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Globalising international banking


  • Robert N McCauley
  • Judith S Ruud
  • Philip Wooldridge


Over the last generation, internationally active banks have shifted from international to global banking. Some banks, rather than taking deposits in one jurisdiction and lending in another, have pursued the strategy of taking deposits and offering consumer loans, mortgages and corporate loans within a variety of national markets through a local presence. Other banks have pursued a capital markets strategy, seeking to fund their portfolios of local securities locally as well. Whether adopting a global consumer or global wholesale model, banks are increasingly looking to serve customers through a local presence funded locally. The ambition to build a global (or multinational) bank so defined differs from that to build an international bank, defined here as a bank that takes deposits in one country and makes loans in another.

Suggested Citation

  • Robert N McCauley & Judith S Ruud & Philip Wooldridge, 2002. "Globalising international banking," BIS Quarterly Review, Bank for International Settlements, March.
  • Handle: RePEc:bis:bisqtr:0203e

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    References listed on IDEAS

    1. John Hawkins & Dubravko Mihaljek, 2001. "The banking industry in the emerging market economies: competition, consolidation and systemic stability: an overview," BIS Papers chapters, in: Bank for International Settlements (ed.),The banking industry in the emerging market economies: competition, consolidation and systemic stability, volume 4, pages 1-44, Bank for International Settlements.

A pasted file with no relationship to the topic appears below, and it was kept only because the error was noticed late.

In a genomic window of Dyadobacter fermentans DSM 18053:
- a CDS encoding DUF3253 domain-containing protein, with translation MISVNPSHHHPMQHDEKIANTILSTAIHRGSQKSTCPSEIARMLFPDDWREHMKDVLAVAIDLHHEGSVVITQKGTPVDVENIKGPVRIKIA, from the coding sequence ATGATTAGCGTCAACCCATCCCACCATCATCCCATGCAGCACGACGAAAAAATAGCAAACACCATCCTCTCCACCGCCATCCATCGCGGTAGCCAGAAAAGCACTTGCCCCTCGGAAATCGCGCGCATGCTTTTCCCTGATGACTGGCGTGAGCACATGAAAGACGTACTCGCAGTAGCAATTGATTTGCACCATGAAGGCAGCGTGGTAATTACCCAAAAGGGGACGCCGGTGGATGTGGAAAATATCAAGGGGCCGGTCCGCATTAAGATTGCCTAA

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    Cited by:

    1. Niepmann, Friederike, 2015. "Banking across borders," Journal of International Economics, Elsevier, vol. 96(2), pages 244-265.
    2. Robert N McCauley & San-Sau Fung & Blaise Gadanecz, 2002. "Integrating the finances of East Asia," BIS Quarterly Review, Bank for International Settlements, December.
    3. Sorin-George Toma & Loredana Nicoleta Zainea & Dragoș Tohănean, 2019. "Global Banks: The Race for Supremacy in 2018," Ovidius University Annals, Economic Sciences Series, Ovidius University of Constantza, Faculty of Economic Sciences, vol. 0(2), pages 64-69, December.
    4. Yoon Je Cho & Robert N McCauley, 2003. "Liberalising the capital account without losing balance: lessons from Korea," BIS Papers chapters, in: Bank for International Settlements (ed.),China's capital account liberalisation: international perspective, volume 15, pages 75-92, Bank for International Settlements.
    5. Bank for International Settlements, 2003. "Guide to the international financial statistics," BIS Papers, Bank for International Settlements, number 14, 12-2019.
    6. Philip D Wooldridge & Dietrich Domanski & Anna Cobau, 2003. "Changing links between mature and emerging financial markets," BIS Quarterly Review, Bank for International Settlements, September.
    7. Robert N McCauley, 2003. "Capital flows in East Asia since the 1997 crisis," BIS Quarterly Review, Bank for International Settlements, June.
    8. Stefan Hohl & Patrick McGuire & Eli Remolona, 2006. "Cross-Border Banking in Asia: Basel II and Other Prudential Issues," World Scientific Book Chapters, in: Gerard Caprio Jr & Douglas D Evanoff & George G Kaufman (ed.),Cross-Border Banking Regulatory Challenges, chapter 8, pages 87-107, World Scientific Publishing Co. Pte. Ltd..

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